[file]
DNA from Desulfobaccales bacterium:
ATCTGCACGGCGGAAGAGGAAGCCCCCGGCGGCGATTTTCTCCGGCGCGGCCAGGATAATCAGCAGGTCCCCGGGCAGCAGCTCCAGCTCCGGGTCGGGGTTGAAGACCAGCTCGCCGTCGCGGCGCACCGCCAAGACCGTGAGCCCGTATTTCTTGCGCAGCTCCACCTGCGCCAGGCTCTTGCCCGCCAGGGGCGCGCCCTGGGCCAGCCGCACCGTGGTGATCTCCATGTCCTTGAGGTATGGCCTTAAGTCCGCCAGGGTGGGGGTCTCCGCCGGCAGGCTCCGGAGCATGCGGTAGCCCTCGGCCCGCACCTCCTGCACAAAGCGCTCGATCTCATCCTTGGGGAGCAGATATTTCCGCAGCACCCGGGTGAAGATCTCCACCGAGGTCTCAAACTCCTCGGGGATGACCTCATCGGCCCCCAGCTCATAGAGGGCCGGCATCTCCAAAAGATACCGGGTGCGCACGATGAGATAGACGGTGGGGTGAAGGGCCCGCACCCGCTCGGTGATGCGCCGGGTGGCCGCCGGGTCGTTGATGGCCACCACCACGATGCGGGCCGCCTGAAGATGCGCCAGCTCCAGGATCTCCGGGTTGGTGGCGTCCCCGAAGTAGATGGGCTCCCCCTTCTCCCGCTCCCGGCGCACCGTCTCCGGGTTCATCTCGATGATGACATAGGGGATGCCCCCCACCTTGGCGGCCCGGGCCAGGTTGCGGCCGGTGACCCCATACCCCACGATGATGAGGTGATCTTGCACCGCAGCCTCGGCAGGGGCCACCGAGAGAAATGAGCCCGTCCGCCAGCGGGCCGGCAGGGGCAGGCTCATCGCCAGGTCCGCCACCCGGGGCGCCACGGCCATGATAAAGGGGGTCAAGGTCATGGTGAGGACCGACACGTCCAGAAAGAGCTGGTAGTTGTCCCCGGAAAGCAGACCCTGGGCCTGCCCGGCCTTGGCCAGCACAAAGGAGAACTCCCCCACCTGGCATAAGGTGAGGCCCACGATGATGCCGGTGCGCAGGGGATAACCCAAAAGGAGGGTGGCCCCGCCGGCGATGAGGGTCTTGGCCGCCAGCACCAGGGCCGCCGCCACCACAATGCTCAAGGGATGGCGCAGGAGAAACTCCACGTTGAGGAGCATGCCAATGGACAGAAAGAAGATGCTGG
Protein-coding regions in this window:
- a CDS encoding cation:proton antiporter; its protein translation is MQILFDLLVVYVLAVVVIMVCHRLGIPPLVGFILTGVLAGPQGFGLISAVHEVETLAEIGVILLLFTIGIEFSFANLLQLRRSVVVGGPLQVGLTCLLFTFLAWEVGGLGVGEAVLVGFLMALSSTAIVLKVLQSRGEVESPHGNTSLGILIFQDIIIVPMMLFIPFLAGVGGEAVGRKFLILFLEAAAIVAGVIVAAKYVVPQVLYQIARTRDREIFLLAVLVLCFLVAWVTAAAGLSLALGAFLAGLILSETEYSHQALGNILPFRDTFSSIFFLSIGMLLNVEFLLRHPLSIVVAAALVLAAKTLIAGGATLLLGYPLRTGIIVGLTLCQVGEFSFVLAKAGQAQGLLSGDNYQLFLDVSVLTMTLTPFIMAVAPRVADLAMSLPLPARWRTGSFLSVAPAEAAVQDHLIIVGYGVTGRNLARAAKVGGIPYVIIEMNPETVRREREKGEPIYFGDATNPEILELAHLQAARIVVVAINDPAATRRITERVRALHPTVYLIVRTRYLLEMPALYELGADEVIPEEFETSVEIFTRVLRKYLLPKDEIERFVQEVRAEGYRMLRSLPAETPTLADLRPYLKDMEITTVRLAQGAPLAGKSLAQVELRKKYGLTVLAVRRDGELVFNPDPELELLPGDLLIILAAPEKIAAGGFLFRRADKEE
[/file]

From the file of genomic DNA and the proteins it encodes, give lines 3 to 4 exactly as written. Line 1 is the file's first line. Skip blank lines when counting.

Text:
Protein-coding regions in this window:
- a CDS encoding cation:proton antiporter; its protein translation is MQILFDLLVVYVLAVVVIMVCHRLGIPPLVGFILTGVLAGPQGFGLISAVHEVETLAEIGVILLLFTIGIEFSFANLLQLRRSVVVGGPLQVGLTCLLFTFLAWEVGGLGVGEAVLVGFLMALSSTAIVLKVLQSRGEVESPHGNTSLGILIFQDIIIVPMMLFIPFLAGVGGEAVGRKFLILFLEAAAIVAGVIVAAKYVVPQVLYQIARTRDREIFLLAVLVLCFLVAWVTAAAGLSLALGAFLAGLILSETEYSHQALGNILPFRDTFSSIFFLSIGMLLNVEFLLRHPLSIVVAAALVLAAKTLIAGGATLLLGYPLRTGIIVGLTLCQVGEFSFVLAKAGQAQGLLSGDNYQLFLDVSVLTMTLTPFIMAVAPRVADLAMSLPLPARWRTGSFLSVAPAEAAVQDHLIIVGYGVTGRNLARAAKVGGIPYVIIEMNPETVRREREKGEPIYFGDATNPEILELAHLQAARIVVVAINDPAATRRITERVRALHPTVYLIVRTRYLLEMPALYELGADEVIPEEFETSVEIFTRVLRKYLLPKDEIERFVQEVRAEGYRMLRSLPAETPTLADLRPYLKDMEITTVRLAQGAPLAGKSLAQVELRKKYGLTVLAVRRDGELVFNPDPELELLPGDLLIILAAPEKIAAGGFLFRRADKEE